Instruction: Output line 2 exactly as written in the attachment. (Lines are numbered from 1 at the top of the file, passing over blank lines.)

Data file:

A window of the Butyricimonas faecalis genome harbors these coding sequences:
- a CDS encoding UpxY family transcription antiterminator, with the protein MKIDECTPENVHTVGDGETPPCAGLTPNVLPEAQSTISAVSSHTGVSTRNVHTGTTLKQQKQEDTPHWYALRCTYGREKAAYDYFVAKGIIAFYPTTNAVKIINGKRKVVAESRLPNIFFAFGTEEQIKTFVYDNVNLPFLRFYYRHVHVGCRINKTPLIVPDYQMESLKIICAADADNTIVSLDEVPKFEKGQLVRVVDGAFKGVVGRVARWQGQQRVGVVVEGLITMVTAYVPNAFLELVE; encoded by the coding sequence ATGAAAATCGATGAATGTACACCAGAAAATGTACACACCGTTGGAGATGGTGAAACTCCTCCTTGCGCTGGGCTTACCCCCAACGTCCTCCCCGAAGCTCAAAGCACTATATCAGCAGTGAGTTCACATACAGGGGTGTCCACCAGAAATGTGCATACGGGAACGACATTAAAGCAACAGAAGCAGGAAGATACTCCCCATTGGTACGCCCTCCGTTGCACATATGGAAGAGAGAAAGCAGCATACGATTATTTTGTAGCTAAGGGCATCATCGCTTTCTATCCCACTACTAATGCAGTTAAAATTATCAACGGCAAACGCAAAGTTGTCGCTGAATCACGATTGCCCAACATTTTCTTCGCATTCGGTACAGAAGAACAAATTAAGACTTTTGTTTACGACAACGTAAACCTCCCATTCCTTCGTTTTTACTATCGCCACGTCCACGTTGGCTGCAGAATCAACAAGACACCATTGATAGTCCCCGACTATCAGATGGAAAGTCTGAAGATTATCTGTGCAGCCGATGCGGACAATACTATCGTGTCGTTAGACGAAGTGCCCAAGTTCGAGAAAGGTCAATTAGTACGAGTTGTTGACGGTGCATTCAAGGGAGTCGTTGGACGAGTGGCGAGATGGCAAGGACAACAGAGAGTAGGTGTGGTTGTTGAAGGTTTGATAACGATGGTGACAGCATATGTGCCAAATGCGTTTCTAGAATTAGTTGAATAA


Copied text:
- a CDS encoding UpxY family transcription antiterminator, with the protein MKIDECTPENVHTVGDGETPPCAGLTPNVLPEAQSTISAVSSHTGVSTRNVHTGTTLKQQKQEDTPHWYALRCTYGREKAAYDYFVAKGIIAFYPTTNAVKIINGKRKVVAESRLPNIFFAFGTEEQIKTFVYDNVNLPFLRFYYRHVHVGCRINKTPLIVPDYQMESLKIICAADADNTIVSLDEVPKFEKGQLVRVVDGAFKGVVGRVARWQGQQRVGVVVEGLITMVTAYVPNAFLELVE; encoded by the coding sequence ATGAAAATCGATGAATGTACACCAGAAAATGTACACACCGTTGGAGATGGTGAAACTCCTCCTTGCGCTGGGCTTACCCCCAACGTCCTCCCCGAAGCTCAAAGCACTATATCAGCAGTGAGTTCACATACAGGGGTGTCCACCAGAAATGTGCATACGGGAACGACATTAAAGCAACAGAAGCAGGAAGATACTCCCCATTGGTACGCCCTCCGTTGCACATATGGAAGAGAGAAAGCAGCATACGATTATTTTGTAGCTAAGGGCATCATCGCTTTCTATCCCACTACTAATGCAGTTAAAATTATCAACGGCAAACGCAAAGTTGTCGCTGAATCACGATTGCCCAACATTTTCTTCGCATTCGGTACAGAAGAACAAATTAAGACTTTTGTTTACGACAACGTAAACCTCCCATTCCTTCGTTTTTACTATCGCCACGTCCACGTTGGCTGCAGAATCAACAAGACACCATTGATAGTCCCCGACTATCAGATGGAAAGTCTGAAGATTATCTGTGCAGCCGATGCGGACAATACTATCGTGTCGTTAGACGAAGTGCCCAAGTTCGAGAAAGGTCAATTAGTACGAGTTGTTGACGGTGCATTCAAGGGAGTCGTTGGACGAGTGGCGAGATGGCAAGGACAACAGAGAGTAGGTGTGGTTGTTGAAGGTTTGATAACGATGGTGACAGCATATGTGCCAAATGCGTTTCTAGAATTAGTTGAATAA